Scale-up workers may also study (subject to ATAS requirements) and work on a self-employed basis. Providing workers continue to meet the Scale-up requirements, they can go on to make an unsponsored application for further permission to stay. They may also be eligible for settlement after five years continuous residence in the UK. Qualifying family members are also permitted under this route.
Scale-up or Skilled Worker?
The key differences between the Scale-up and Skilled Worker routes are as follows:
- The initial grant of leave: Scale-up visas are granted for two years initially, but only the first six months must be sponsored. Skilled Worker visas can be granted for up to five years.
- Salary level: Scale-up requires the greater of £33,000 each year, £10.10 an hour, or the going rate. Skilled Worker requires the higher of £25,600 each year, £10.10 an hour, or the going rate.
- PAYE: unlike Skilled Worker salaries, Scale-up salaries must be paid via a PAYE scheme.
- Skill level: Skilled Workers must be skilled to a minimum of RQF Level three (i.e. A-Level equivalent). Scale-up requires RQF Level six (roughly degree level).
- Immigration Skills Charge: unlike for Skilled Worker visas, the ISC is not required for Scale-up visas.
- Sponsorship fees: Skilled Worker visas come under the Worker route. Therefore, a licence fee of £536 for small or charitable sponsors applies, or £1,476 for large sponsors. Assigning a CoS costs £199. Scale-up falls under the Temporary Worker route and therefore, a licence fee of £536 applies irrespective of size. The CoS fee is lower at £21.
- Sponsor duties & employment restrictions: Skilled Workers must be sponsored throughout their permission and other employment is limited. Scale-up workers must only be sponsored for the first six months of their permission, following which they may commence other unsponsored work. Voluntary work and study (subject to ATAS requirements) is permitted for both.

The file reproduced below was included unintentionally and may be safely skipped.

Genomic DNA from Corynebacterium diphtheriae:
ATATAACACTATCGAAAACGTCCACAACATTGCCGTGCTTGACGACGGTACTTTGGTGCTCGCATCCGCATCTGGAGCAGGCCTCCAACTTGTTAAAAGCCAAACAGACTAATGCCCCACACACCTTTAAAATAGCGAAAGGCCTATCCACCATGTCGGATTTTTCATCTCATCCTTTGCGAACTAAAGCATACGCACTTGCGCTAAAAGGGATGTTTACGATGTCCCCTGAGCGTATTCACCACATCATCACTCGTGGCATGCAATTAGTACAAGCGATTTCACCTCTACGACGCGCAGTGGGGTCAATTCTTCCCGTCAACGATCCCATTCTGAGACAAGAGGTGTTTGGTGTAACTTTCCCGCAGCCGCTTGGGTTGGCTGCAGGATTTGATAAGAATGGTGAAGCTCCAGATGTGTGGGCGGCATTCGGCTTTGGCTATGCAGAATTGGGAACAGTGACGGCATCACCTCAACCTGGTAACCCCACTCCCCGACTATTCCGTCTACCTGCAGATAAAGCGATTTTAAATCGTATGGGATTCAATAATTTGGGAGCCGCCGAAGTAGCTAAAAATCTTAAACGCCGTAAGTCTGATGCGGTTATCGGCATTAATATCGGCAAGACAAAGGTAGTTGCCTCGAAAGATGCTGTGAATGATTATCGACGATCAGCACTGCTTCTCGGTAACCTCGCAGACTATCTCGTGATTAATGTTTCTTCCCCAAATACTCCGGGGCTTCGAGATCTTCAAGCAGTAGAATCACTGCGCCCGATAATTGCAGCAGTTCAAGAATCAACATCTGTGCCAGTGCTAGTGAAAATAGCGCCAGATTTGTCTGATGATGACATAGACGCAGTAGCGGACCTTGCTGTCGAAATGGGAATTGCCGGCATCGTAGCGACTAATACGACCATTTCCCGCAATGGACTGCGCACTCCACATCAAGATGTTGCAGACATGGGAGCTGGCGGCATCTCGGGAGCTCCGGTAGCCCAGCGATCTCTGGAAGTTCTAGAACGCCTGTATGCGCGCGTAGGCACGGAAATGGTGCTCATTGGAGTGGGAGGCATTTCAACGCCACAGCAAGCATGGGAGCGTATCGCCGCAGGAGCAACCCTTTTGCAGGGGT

- Criminal record certificate requirement: unlike for Skilled Workers under the relevant occupation codes, Scale-up applicants are not required to provide this.
Will businesses benefit from Scale-up?
There are estimated to be around 33,000 Scale-up businesses in the UK, meaning a substantial number of UK businesses may be eligible to take advantage of this route if they need to hire overseas talent. Businesses are likely to be attracted by the lower cost and administrative upkeep of sponsoring Scale-up migrants. The higher skill level and salary is unlikely to be a hinderance to businesses looking to sponsor workers when considering the eligible occupation codes. Employers must also be mindful that not all occupation codes are eligible for Scale-up.
Businesses must be wary not to fall into a false sense of security given the short initial sponsorship, as they will still be responsible for the general sponsor duties to maintain their sponsor licence. They must also consider employee retention, as workers are at liberty to explore alternative opportunities after six months. Some businesses may then wish to proceed with the Skilled Worker route in any event given employee retention considerations.
How our Immigration solicitors can help
Our immigration team are specialists in assisting businesses with sponsor licences and subsequent work visa applications. If you are considering the Scale-up route or wish to receive advice on the best options for your business, we provide advice on a no-obligation basis. Please contact us or complete our enquiry form below.